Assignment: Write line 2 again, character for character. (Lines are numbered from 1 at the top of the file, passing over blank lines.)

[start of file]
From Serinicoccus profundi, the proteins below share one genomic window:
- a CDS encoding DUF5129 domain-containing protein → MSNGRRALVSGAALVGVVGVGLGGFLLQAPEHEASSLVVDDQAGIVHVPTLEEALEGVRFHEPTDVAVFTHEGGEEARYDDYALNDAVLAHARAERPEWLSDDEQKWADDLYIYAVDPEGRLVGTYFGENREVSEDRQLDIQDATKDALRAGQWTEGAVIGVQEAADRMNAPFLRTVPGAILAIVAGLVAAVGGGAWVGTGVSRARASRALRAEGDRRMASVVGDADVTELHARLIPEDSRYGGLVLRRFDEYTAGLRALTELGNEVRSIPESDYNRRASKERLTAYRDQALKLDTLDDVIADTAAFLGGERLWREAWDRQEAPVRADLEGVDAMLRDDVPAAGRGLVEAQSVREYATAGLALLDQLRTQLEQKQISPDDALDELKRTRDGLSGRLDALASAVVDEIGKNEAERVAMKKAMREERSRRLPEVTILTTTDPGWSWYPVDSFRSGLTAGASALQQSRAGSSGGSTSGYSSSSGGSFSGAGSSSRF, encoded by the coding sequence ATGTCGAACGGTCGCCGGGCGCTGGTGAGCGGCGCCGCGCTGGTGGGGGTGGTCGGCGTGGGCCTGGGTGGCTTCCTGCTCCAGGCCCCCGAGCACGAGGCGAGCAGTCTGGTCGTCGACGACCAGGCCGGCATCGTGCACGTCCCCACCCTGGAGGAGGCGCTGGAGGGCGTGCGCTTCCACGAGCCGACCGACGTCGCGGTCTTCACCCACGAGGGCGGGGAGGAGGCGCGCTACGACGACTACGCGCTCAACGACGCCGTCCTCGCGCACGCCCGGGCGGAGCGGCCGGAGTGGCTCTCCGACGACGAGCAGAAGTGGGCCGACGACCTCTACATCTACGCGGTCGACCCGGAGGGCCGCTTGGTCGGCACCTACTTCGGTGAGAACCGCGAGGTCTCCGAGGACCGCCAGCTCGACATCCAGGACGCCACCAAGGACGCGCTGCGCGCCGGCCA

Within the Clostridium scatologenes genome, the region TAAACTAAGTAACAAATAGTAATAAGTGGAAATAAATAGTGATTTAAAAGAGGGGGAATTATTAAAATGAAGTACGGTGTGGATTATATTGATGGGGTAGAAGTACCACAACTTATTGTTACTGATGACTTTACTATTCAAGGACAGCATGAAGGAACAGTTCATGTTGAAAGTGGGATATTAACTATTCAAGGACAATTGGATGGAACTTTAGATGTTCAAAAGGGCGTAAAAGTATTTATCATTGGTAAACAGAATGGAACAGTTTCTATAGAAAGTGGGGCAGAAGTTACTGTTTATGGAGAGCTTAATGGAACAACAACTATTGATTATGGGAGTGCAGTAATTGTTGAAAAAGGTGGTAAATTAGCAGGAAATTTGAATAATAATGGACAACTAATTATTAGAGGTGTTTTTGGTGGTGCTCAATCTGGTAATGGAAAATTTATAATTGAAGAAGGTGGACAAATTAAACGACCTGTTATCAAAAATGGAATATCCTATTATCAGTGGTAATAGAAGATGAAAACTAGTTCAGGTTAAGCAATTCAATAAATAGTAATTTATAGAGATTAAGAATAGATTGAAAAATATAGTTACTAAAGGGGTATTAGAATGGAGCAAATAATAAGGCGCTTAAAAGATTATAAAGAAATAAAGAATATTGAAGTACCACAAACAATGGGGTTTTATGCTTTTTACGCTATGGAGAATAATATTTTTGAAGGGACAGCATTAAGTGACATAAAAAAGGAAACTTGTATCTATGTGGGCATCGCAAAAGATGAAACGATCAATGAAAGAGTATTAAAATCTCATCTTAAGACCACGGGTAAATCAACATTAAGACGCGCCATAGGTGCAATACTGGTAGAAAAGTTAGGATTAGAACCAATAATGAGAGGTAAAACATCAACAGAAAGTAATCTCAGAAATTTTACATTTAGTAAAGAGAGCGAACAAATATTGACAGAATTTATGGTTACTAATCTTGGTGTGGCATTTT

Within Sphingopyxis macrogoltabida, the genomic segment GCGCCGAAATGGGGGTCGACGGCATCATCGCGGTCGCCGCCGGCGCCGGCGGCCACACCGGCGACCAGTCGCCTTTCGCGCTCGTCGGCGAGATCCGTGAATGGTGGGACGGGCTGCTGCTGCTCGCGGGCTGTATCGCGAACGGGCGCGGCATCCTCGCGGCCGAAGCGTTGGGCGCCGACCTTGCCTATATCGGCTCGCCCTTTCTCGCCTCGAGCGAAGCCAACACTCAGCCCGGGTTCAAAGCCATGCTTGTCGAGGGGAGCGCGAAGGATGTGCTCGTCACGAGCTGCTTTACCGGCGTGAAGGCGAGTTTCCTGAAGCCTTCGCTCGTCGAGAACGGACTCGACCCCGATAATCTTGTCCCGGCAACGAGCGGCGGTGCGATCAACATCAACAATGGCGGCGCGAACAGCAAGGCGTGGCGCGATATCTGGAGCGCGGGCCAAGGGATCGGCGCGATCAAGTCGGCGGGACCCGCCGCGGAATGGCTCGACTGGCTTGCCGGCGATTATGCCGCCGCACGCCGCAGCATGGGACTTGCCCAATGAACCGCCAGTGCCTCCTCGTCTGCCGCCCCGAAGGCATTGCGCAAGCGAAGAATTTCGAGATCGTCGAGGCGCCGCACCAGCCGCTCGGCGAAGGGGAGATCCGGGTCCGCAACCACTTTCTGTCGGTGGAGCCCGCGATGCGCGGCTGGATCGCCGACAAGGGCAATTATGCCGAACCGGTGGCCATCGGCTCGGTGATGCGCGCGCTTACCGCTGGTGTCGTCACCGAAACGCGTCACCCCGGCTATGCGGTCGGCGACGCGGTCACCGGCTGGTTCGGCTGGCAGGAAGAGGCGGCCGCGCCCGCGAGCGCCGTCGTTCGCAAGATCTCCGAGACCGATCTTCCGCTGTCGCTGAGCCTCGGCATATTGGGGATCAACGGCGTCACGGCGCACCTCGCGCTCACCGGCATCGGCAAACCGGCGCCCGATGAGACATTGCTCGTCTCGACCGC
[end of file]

- a CDS encoding DUF5129 domain-containing protein → MSNGRRALVSGAALVGVVGVGLGGFLLQAPEHEASSLVVDDQAGIVHVPTLEEALEGVRFHEPTDVAVFTHEGGEEARYDDYALNDAVLAHARAERPEWLSDDEQKWADDLYIYAVDPEGRLVGTYFGENREVSEDRQLDIQDATKDALRAGQWTEGAVIGVQEAADRMNAPFLRTVPGAILAIVAGLVAAVGGGAWVGTGVSRARASRALRAEGDRRMASVVGDADVTELHARLIPEDSRYGGLVLRRFDEYTAGLRALTELGNEVRSIPESDYNRRASKERLTAYRDQALKLDTLDDVIADTAAFLGGERLWREAWDRQEAPVRADLEGVDAMLRDDVPAAGRGLVEAQSVREYATAGLALLDQLRTQLEQKQISPDDALDELKRTRDGLSGRLDALASAVVDEIGKNEAERVAMKKAMREERSRRLPEVTILTTTDPGWSWYPVDSFRSGLTAGASALQQSRAGSSGGSTSGYSSSSGGSFSGAGSSSRF, encoded by the coding sequence ATGTCGAACGGTCGCCGGGCGCTGGTGAGCGGCGCCGCGCTGGTGGGGGTGGTCGGCGTGGGCCTGGGTGGCTTCCTGCTCCAGGCCCCCGAGCACGAGGCGAGCAGTCTGGTCGTCGACGACCAGGCCGGCATCGTGCACGTCCCCACCCTGGAGGAGGCGCTGGAGGGCGTGCGCTTCCACGAGCCGACCGACGTCGCGGTCTTCACCCACGAGGGCGGGGAGGAGGCGCGCTACGACGACTACGCGCTCAACGACGCCGTCCTCGCGCACGCCCGGGCGGAGCGGCCGGAGTGGCTCTCCGACGACGAGCAGAAGTGGGCCGACGACCTCTACATCTACGCGGTCGACCCGGAGGGCCGCTTGGTCGGCACCTACTTCGGTGAGAACCGCGAGGTCTCCGAGGACCGCCAGCTCGACATCCAGGACGCCACCAAGGACGCGCTGCGCGCCGGCCA